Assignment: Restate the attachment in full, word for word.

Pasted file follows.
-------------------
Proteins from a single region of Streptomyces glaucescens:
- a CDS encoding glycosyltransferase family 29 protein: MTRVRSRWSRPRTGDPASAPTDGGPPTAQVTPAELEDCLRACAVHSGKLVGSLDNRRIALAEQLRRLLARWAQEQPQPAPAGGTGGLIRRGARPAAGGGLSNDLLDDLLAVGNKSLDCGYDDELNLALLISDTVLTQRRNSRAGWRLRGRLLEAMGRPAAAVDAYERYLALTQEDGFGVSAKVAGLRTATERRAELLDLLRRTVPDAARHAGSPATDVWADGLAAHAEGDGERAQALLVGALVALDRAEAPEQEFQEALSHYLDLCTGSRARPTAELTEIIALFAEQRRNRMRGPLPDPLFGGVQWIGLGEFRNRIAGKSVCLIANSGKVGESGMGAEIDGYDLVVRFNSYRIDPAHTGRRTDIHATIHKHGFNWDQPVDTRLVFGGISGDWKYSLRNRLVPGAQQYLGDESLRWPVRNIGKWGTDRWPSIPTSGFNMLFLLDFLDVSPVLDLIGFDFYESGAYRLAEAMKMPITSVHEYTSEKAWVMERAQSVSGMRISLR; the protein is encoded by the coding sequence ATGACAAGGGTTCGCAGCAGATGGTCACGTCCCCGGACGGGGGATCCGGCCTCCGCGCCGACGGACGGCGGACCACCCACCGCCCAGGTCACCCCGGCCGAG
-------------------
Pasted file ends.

Proteins from a single region of Streptomyces glaucescens:
- a CDS encoding glycosyltransferase family 29 protein: MTRVRSRWSRPRTGDPASAPTDGGPPTAQVTPAELEDCLRACAVHSGKLVGSLDNRRIALAEQLRRLLARWAQEQPQPAPAGGTGGLIRRGARPAAGGGLSNDLLDDLLAVGNKSLDCGYDDELNLALLISDTVLTQRRNSRAGWRLRGRLLEAMGRPAAAVDAYERYLALTQEDGFGVSAKVAGLRTATERRAELLDLLRRTVPDAARHAGSPATDVWADGLAAHAEGDGERAQALLVGALVALDRAEAPEQEFQEALSHYLDLCTGSRARPTAELTEIIALFAEQRRNRMRGPLPDPLFGGVQWIGLGEFRNRIAGKSVCLIANSGKVGESGMGAEIDGYDLVVRFNSYRIDPAHTGRRTDIHATIHKHGFNWDQPVDTRLVFGGISGDWKYSLRNRLVPGAQQYLGDESLRWPVRNIGKWGTDRWPSIPTSGFNMLFLLDFLDVSPVLDLIGFDFYESGAYRLAEAMKMPITSVHEYTSEKAWVMERAQSVSGMRISLR; the protein is encoded by the coding sequence ATGACAAGGGTTCGCAGCAGATGGTCACGTCCCCGGACGGGGGATCCGGCCTCCGCGCCGACGGACGGCGGACCACCCACCGCCCAGGTCACCCCGGCCGAG